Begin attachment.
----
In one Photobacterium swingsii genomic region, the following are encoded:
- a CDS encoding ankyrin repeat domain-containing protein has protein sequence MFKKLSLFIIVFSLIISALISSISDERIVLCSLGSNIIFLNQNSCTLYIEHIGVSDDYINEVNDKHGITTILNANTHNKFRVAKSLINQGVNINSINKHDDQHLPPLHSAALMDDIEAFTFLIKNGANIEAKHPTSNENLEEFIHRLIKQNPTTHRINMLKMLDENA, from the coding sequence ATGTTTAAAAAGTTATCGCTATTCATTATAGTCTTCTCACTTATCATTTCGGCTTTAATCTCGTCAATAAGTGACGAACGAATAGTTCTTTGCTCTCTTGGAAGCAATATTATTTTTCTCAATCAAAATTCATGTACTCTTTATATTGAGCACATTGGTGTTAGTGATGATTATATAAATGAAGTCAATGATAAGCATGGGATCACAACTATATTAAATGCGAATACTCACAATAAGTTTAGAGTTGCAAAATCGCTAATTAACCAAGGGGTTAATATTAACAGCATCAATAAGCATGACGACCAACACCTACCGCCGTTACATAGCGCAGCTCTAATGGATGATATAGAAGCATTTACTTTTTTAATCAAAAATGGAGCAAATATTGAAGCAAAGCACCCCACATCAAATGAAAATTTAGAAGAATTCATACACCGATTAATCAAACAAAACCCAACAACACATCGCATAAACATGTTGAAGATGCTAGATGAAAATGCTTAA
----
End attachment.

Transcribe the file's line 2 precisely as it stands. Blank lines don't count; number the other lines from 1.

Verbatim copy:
- a CDS encoding ankyrin repeat domain-containing protein has protein sequence MFKKLSLFIIVFSLIISALISSISDERIVLCSLGSNIIFLNQNSCTLYIEHIGVSDDYINEVNDKHGITTILNANTHNKFRVAKSLINQGVNINSINKHDDQHLPPLHSAALMDDIEAFTFLIKNGANIEAKHPTSNENLEEFIHRLIKQNPTTHRINMLKMLDENA, from the coding sequence ATGTTTAAAAAGTTATCGCTATTCATTATAGTCTTCTCACTTATCATTTCGGCTTTAATCTCGTCAATAAGTGACGAACGAATAGTTCTTTGCTCTCTTGGAAGCAATATTATTTTTCTCAATCAAAATTCATGTACTCTTTATATTGAGCACATTGGTGTTAGTGATGATTATATAAATGAAGTCAATGATAAGCATGGGATCACAACTATATTAAATGCGAATACTCACAATAAGTTTAGAGTTGCAAAATCGCTAATTAACCAAGGGGTTAATATTAACAGCATCAATAAGCATGACGACCAACACCTACCGCCGTTACATAGCGCAGCTCTAATGGATGATATAGAAGCATTTACTTTTTTAATCAAAAATGGAGCAAATATTGAAGCAAAGCACCCCACATCAAATGAAAATTTAGAAGAATTCATACACCGATTAATCAAACAAAACCCAACAACACATCGCATAAACATGTTGAAGATGCTAGATGAAAATGCTTAA